Do positive psychological characteristics modify associations of physical performance with functional decline and institutionalization? Findings from the Longitudinal Aging Study Amsterdam

R. Cooper, M. Huisman, D Kuh, D.J.H. Deeg

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Abstract

Objectives. To investigate whether 3 positive psychological characteristics, related to sense of control, modify the associations of physical performance levels with subsequent functional decline and institutionalization. Method. One thousand five hundred and thirty-two men and women participating in the Longitudinal Aging Study Amsterdam and not living in an institution in 2005-2006 were included. Mastery, self-efficacy, investment in independence, and objective physical performance scores were ascertained in 2005-2006. Functional decline and institutionalization were assessed after 3 years of follow-up. Results. The association between lower physical performance levels and increased odds of functional decline was modified by investment in independence, with a weaker association found among people with higher investment in independence scores than in people with lower scores even after adjustment for covariates. The association between lower physical performance levels and higher odds of institutionalization was marginally weaker among those people with above median levels of mastery (test of interaction p = .08). In men, an association between general self-efficacy and functional decline was found and maintained after adjustments. Conclusions. Positive psychological characteristics, related to sense of control, play a role in the transition between stages in the disablement process. Specific psychological characteristics may be associated with different stages of the disablement process and may in turn be affected by disablement. © The Author 2011.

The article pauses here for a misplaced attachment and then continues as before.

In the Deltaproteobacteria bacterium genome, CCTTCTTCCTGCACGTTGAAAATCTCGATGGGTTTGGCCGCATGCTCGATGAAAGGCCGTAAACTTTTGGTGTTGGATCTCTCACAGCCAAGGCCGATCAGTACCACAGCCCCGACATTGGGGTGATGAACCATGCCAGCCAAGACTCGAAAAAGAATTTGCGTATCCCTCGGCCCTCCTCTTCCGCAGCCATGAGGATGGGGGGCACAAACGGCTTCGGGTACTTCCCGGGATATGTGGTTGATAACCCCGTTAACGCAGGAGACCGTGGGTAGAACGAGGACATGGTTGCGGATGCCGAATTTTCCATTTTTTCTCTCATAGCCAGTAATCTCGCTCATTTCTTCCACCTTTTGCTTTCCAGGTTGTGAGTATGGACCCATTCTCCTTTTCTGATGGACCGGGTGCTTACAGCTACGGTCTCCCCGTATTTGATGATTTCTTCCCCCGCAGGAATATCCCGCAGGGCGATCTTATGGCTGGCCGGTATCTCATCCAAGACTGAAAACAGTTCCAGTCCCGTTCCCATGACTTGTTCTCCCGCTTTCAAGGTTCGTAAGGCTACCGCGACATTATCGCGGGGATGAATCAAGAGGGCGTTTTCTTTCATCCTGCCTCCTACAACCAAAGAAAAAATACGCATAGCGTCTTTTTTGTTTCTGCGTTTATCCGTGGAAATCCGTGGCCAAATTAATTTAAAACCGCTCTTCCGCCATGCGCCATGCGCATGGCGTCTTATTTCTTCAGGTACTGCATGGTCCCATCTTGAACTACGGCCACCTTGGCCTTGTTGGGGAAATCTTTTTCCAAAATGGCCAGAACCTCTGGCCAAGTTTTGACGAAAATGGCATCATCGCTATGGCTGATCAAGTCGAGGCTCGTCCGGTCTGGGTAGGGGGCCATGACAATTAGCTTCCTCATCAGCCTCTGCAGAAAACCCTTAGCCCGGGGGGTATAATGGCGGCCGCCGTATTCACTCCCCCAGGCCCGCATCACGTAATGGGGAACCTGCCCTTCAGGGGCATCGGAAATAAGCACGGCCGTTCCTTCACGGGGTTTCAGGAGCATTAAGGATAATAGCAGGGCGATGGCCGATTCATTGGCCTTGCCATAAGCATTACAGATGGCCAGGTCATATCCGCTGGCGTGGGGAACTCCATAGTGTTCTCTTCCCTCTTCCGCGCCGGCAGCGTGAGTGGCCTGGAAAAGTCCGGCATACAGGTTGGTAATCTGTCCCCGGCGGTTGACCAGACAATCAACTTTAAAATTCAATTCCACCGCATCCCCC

Original languageEnglish
Pages (from-to)468-477
JournalThe Journals of Gerontology. Series B : Psychological Sciences and Social Sciences
Volume66B
Issue number4
DOIs
Publication statusPublished - 2011

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